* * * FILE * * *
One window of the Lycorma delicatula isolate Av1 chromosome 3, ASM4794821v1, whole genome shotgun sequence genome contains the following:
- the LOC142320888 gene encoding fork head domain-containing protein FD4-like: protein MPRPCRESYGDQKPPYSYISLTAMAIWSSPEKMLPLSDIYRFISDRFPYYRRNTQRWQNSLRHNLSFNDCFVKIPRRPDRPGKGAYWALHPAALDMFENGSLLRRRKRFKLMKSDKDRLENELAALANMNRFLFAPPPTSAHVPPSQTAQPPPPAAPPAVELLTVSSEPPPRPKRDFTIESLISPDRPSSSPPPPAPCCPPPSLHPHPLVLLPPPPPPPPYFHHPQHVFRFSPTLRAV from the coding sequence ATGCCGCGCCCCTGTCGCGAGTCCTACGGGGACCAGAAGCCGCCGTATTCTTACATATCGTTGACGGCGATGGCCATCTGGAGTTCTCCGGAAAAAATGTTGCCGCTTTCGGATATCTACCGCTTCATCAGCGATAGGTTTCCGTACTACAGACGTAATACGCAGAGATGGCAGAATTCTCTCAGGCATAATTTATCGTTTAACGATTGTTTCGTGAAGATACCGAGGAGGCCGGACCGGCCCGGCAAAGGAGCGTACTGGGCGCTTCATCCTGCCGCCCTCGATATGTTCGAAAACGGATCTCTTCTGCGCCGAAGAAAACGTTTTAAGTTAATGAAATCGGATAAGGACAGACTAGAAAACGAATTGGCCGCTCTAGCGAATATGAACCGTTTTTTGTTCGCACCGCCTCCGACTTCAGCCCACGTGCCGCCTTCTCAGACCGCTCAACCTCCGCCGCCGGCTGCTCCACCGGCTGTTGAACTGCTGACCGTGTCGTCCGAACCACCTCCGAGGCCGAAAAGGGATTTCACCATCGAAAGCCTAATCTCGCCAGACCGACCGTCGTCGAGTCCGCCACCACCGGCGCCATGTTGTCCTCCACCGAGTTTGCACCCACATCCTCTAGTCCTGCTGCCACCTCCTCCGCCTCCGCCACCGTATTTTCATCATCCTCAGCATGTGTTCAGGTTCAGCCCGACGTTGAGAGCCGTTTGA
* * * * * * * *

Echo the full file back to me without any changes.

One window of the Lycorma delicatula isolate Av1 chromosome 3, ASM4794821v1, whole genome shotgun sequence genome contains the following:
- the LOC142320888 gene encoding fork head domain-containing protein FD4-like: protein MPRPCRESYGDQKPPYSYISLTAMAIWSSPEKMLPLSDIYRFISDRFPYYRRNTQRWQNSLRHNLSFNDCFVKIPRRPDRPGKGAYWALHPAALDMFENGSLLRRRKRFKLMKSDKDRLENELAALANMNRFLFAPPPTSAHVPPSQTAQPPPPAAPPAVELLTVSSEPPPRPKRDFTIESLISPDRPSSSPPPPAPCCPPPSLHPHPLVLLPPPPPPPPYFHHPQHVFRFSPTLRAV from the coding sequence ATGCCGCGCCCCTGTCGCGAGTCCTACGGGGACCAGAAGCCGCCGTATTCTTACATATCGTTGACGGCGATGGCCATCTGGAGTTCTCCGGAAAAAATGTTGCCGCTTTCGGATATCTACCGCTTCATCAGCGATAGGTTTCCGTACTACAGACGTAATACGCAGAGATGGCAGAATTCTCTCAGGCATAATTTATCGTTTAACGATTGTTTCGTGAAGATACCGAGGAGGCCGGACCGGCCCGGCAAAGGAGCGTACTGGGCGCTTCATCCTGCCGCCCTCGATATGTTCGAAAACGGATCTCTTCTGCGCCGAAGAAAACGTTTTAAGTTAATGAAATCGGATAAGGACAGACTAGAAAACGAATTGGCCGCTCTAGCGAATATGAACCGTTTTTTGTTCGCACCGCCTCCGACTTCAGCCCACGTGCCGCCTTCTCAGACCGCTCAACCTCCGCCGCCGGCTGCTCCACCGGCTGTTGAACTGCTGACCGTGTCGTCCGAACCACCTCCGAGGCCGAAAAGGGATTTCACCATCGAAAGCCTAATCTCGCCAGACCGACCGTCGTCGAGTCCGCCACCACCGGCGCCATGTTGTCCTCCACCGAGTTTGCACCCACATCCTCTAGTCCTGCTGCCACCTCCTCCGCCTCCGCCACCGTATTTTCATCATCCTCAGCATGTGTTCAGGTTCAGCCCGACGTTGAGAGCCGTTTGA